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DeveloperCharles River Data Systems
Written inC
OS familyUnix-like
Working stateHistoric
Latest release9.3.3+ / July 15, 1997; 26 years ago (1997-07-15)
Marketing targetReal-time data acquiring and processing
PlatformsMotorola 68k, Intel 80486
Kernel typeMonolithic

UNOS is the first, now discontinued, 32-bit Unix-like real-time operating system (RTOS) with real-time extensions.[citation needed] It was developed by Jeffery Goldberg, MS. who left Bell Labs after using Unix and became VP of engineering for Charles River Data Systems (CRDS), now defunct. UNOS was written to capitalize on the first 32-bit microprocessor, the Motorola 68k central processing unit (CPU).[citation needed] CRDS sold a UNOS based 68K system, and sold porting services and licenses to other manufacturers who had embedded CPUs.


Jeff Goldberg created an experimental OS using only eventcounts for synchronization, that allowed a preemptive kernel, for a Charles River Data Systems (CRDS) PDP-11. CRDS hired Goldberg to create UNOS and began selling it in 1981.[1][better source needed]

UNOS was written for the Motorola 68000 series processors. While compatible with Version 7 Unix, it is also an RTOS.[citation needed] CRDS supported it on the company's Universe 68 computers, as did Motorola's Versabus systems.[2] CRDS's primary market was OEMs embedding the CRDS unit within a larger pile of hardware, often requiring better real-time response than Unix could deliver.[citation needed]

UNOS has a cleaner kernel interface than UNIX in 1981.[citation needed] There was e.g., a system call to obtain ps information instead of reading /dev/kmem.[citation needed]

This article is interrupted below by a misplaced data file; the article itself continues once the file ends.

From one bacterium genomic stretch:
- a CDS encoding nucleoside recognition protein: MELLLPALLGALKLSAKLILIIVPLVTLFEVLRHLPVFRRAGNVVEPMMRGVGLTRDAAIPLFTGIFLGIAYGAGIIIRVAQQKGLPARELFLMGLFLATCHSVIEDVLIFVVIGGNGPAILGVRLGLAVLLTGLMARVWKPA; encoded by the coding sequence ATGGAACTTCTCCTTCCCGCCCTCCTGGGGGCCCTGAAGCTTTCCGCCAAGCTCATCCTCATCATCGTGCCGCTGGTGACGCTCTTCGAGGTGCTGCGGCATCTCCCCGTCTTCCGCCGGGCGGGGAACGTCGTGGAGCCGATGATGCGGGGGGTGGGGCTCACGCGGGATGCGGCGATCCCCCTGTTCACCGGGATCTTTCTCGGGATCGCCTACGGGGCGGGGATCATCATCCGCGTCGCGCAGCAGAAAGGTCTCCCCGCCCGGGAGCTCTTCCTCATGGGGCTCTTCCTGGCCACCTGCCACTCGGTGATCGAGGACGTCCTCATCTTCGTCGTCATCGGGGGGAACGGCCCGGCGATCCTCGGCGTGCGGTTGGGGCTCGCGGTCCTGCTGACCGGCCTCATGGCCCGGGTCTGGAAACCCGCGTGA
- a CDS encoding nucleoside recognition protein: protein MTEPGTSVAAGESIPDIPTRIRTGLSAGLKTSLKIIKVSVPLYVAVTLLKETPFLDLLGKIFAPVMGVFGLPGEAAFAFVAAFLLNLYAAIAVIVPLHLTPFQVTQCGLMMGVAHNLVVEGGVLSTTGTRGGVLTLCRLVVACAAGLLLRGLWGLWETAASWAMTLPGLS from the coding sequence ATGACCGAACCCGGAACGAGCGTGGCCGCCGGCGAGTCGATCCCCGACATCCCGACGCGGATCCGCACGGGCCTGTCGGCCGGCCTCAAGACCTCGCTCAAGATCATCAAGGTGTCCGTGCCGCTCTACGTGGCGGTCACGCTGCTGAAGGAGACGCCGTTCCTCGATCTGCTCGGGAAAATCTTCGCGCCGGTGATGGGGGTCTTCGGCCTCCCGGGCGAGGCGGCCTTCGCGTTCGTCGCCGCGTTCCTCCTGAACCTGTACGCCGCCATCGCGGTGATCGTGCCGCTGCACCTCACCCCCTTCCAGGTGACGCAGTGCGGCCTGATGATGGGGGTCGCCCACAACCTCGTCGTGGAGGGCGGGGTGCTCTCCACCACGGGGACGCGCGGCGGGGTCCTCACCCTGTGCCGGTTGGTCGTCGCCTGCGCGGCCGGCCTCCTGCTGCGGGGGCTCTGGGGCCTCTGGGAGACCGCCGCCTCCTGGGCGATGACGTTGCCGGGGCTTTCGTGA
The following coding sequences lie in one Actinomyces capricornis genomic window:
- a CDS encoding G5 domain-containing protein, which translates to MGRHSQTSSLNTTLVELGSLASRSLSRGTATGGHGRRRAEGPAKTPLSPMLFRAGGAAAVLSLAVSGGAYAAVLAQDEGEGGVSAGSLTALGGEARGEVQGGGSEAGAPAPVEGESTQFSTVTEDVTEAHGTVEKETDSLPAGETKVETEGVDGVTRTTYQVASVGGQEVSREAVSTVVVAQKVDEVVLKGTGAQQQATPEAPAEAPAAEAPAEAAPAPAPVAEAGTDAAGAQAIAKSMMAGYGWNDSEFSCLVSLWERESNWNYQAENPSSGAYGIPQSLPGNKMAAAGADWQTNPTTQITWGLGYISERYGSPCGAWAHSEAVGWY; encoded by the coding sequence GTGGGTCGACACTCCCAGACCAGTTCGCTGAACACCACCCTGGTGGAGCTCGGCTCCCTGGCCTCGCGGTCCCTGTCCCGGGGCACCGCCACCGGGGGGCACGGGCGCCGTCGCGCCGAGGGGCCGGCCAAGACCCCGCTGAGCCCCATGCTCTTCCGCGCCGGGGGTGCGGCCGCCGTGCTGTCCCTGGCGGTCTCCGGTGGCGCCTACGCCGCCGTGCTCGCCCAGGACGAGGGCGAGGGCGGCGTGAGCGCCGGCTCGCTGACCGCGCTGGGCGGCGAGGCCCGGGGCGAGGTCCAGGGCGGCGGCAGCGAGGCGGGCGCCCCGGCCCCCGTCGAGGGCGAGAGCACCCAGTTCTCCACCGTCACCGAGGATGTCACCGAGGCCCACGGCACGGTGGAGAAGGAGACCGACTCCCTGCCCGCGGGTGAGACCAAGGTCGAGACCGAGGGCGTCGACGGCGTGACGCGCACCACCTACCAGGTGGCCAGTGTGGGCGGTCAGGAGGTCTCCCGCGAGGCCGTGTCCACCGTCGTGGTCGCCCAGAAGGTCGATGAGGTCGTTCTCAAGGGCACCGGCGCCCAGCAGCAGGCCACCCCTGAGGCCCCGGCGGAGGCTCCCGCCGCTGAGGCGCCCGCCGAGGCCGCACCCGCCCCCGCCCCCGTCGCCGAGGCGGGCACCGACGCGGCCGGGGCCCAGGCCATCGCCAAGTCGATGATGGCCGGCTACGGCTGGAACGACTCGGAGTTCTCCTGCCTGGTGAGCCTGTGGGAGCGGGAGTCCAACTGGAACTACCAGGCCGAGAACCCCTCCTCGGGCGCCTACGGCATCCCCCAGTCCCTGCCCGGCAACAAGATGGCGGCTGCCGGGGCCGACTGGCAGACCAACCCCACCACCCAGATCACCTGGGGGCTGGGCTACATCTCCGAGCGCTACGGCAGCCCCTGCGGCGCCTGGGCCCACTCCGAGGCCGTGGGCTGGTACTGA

UNOS required memory protection, with the 68000 using an MMU developed by CRDS;[citation needed] and only used Motorola MMUs after UNOS 7 on the 68020 (CRDS System CP20)[citation needed] (using the MC68851 PMMU).

UNOS was written in the programming languages C and assembly language, and supported Fortran, COBOL, Pascal, and Business Basic.[citation needed]


UNOS from CRDS never supported paged virtual memory[citation needed] and multiprocessor support had not been built in from the start,[citation needed] so the kernel remained mostly single-threaded on the few multiprocessor systems built.[citation needed] A UNOS variant enhanced by H. Berthold AG under the name vBertOS added demanded page loading and paged processes in 1984,[citation needed] but was given up in favor of SunOS because of the missing GUI and the missing networking code in Spring 1985,[citation needed] when Berthold imported the first Sun to Europe.[citation needed]


  1. ^ "Multics Significance". Retrieved August 15, 2015.
  2. ^ Fiedler, Ryan (October 1983). "The Unix Tutorial / Part 3: Unix in the Microcomputer Marketplace". Byte. p. 132. Retrieved 30 January 2015.